Moynihan has this to say about the supernatural/spiritual aspects of his novels,
But unlike, (our) good friend, Joe Courtemanche, I keep the spiritual stuff behind the veil and prefer to write psychological potboilers. Sort of like the way the Book of Esther is written in the Old Testament. God is barely mentioned but you can see His hand in all the events. What the Puritans called "Providence."
Reflecting on his novels, Moynihan has created them based on the faith of the Christian characters and their relationship with God. Their interaction being more of a "vertical" relationship from them to God. The Christian character lives out their faith in whatever situation they are in, employing Christian principles, attitudes and behaviour and asking for Divine intervention through prayer or it being manifested via the counsel of other Christians. Nothing wrong with this. He succeeds well in depicting it like this.
One last aspect of this novel where Moynihan excels is the worldbuilding of the military environment. It is not over the top with military terminology or jargon, he has considered his readers in this with the provision of a Glossary of Terms. Unfortunately, I did not realise it was at the back of the novel or to even consider it to be there and I did struggle with a few of them. I was thankful for the dictionary function of the Kindle! From a comment on Facebook from a fellow retired military Christian author known to Moynihan and I, this reader confirms that this military depiction is very realistic and as it is. This forms a solid foundation that this novel is built upon. Moynihan is committed to telling it as it is on all levels and aspects so this is an asset to his writing and storytelling. One any reader will be able to trust.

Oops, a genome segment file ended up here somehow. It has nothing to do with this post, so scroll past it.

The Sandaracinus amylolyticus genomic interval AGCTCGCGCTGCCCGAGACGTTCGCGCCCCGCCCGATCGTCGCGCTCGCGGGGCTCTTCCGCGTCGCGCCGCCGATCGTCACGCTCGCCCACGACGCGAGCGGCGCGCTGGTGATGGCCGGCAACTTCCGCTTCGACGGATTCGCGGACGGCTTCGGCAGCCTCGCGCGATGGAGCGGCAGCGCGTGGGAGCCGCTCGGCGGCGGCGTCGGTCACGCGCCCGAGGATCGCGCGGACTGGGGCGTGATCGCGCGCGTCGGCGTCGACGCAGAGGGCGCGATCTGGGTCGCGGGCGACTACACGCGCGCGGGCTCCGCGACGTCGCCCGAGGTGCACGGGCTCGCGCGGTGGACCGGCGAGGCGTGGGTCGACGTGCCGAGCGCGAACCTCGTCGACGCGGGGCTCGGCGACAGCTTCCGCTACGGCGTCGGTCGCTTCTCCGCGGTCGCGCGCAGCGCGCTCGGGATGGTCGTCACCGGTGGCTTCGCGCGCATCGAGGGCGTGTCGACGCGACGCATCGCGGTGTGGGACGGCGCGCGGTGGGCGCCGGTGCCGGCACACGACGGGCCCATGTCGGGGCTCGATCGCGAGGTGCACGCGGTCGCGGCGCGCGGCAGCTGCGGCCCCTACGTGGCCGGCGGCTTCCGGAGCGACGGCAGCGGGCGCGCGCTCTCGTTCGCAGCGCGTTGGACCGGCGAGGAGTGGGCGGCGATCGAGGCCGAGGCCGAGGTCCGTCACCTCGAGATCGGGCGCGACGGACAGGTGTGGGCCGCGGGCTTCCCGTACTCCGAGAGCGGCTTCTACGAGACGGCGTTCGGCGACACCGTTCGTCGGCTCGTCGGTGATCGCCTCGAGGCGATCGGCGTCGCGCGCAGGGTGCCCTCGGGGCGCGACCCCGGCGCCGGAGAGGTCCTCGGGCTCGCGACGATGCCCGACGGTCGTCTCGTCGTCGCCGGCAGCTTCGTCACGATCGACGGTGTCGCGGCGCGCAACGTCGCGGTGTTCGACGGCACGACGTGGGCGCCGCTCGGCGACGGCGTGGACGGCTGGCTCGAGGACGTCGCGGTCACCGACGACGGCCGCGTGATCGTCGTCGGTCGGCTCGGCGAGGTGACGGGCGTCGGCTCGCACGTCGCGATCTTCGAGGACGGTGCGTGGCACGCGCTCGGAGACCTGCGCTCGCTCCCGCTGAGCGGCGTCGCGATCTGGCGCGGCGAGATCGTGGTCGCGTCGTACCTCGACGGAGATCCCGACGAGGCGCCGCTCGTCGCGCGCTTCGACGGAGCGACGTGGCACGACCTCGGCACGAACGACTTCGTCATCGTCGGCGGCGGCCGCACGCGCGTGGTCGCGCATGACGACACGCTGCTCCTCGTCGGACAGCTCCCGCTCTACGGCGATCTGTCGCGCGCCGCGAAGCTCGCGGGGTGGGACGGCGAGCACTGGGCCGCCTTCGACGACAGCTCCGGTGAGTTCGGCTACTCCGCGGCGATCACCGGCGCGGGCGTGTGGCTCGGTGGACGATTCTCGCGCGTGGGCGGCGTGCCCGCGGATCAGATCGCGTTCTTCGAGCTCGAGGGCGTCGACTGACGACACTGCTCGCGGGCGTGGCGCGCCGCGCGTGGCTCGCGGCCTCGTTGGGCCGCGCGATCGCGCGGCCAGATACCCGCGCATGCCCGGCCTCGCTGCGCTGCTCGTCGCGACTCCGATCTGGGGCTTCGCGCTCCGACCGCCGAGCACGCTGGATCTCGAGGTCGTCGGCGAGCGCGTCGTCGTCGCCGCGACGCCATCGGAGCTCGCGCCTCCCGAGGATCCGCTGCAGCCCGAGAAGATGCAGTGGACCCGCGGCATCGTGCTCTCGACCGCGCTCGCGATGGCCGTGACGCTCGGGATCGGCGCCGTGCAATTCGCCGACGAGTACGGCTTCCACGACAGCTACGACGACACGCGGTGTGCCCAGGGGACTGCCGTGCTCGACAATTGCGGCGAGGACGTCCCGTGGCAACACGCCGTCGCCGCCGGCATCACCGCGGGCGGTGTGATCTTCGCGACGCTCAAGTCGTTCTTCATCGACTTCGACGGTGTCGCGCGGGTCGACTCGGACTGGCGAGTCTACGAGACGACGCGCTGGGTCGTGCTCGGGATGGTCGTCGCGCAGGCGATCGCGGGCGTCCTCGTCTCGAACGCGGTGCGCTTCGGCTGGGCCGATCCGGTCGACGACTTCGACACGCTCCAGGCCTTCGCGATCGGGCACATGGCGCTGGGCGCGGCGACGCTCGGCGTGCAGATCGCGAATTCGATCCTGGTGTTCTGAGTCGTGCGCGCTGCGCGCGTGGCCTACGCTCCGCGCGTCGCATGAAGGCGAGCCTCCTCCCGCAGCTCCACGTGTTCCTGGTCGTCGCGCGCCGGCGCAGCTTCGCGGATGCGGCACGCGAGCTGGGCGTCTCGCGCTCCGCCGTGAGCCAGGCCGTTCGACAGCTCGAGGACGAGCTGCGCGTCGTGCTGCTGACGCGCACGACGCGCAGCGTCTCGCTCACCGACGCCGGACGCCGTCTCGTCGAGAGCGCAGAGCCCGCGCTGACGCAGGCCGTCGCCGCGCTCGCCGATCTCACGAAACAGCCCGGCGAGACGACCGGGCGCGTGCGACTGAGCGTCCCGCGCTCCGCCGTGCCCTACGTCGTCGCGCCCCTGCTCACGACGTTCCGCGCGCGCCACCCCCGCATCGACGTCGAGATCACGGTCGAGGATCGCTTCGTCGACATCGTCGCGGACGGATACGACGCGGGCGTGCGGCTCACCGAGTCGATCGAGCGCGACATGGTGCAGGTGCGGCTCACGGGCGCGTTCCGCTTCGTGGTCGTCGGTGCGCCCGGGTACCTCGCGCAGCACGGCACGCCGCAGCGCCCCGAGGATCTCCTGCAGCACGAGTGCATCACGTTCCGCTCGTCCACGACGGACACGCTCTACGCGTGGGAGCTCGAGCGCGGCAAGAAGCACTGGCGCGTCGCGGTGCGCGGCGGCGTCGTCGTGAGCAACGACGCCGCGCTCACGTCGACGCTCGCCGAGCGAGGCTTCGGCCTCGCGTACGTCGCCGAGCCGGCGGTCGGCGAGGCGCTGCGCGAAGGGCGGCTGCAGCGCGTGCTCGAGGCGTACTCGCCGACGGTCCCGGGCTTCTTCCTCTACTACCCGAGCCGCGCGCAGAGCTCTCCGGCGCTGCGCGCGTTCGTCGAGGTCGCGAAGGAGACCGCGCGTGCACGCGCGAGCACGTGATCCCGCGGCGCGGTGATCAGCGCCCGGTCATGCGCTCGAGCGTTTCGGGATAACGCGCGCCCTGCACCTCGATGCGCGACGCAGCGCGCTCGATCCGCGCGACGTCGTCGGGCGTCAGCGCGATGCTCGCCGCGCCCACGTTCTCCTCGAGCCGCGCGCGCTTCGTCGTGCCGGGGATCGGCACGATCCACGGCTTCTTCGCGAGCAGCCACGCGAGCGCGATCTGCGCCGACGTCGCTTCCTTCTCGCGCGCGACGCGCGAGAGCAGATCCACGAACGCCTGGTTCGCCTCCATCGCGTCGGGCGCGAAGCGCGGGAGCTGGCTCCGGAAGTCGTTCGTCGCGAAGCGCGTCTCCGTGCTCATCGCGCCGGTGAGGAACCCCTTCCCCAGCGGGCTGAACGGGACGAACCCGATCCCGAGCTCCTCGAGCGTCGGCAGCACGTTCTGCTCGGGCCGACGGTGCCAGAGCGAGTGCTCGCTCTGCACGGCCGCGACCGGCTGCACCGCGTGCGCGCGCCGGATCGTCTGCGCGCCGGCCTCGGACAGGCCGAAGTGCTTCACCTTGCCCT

I look forward even more to further works of Moynihan's worldbuilding since the release of Prodigal Avenger. He has indicated some of this to whet our appetites,
The sequel to both novels is called Double Tap Angel and will take place after both of them.
I have considered a non-linear series (sort of like Star Wars) based around the real time history of the War on Terror which I perceive to be a spiritual war in the heavenly realm.
I pray he delivers all this, from our conversation, he has a wealth of material from his military experience and Christian missions to the Muslim countries where he has ministered the Gospel.
I really appreciate reading novels like this where the author is under the guidance of the Spirit and does not compromise any spiritual standard that would work to water down the Gospel or give readers what they want and not what the Spirit wants.
In this age that is fast moving to Jesus' second coming and the end of this age, it is vital that we have Christian authors who write uncompromised like this.
I am very impressed with this novel. I pray that we do not have long to wait for the continuation of this series or the real-time history of the War on Terror that he has planned.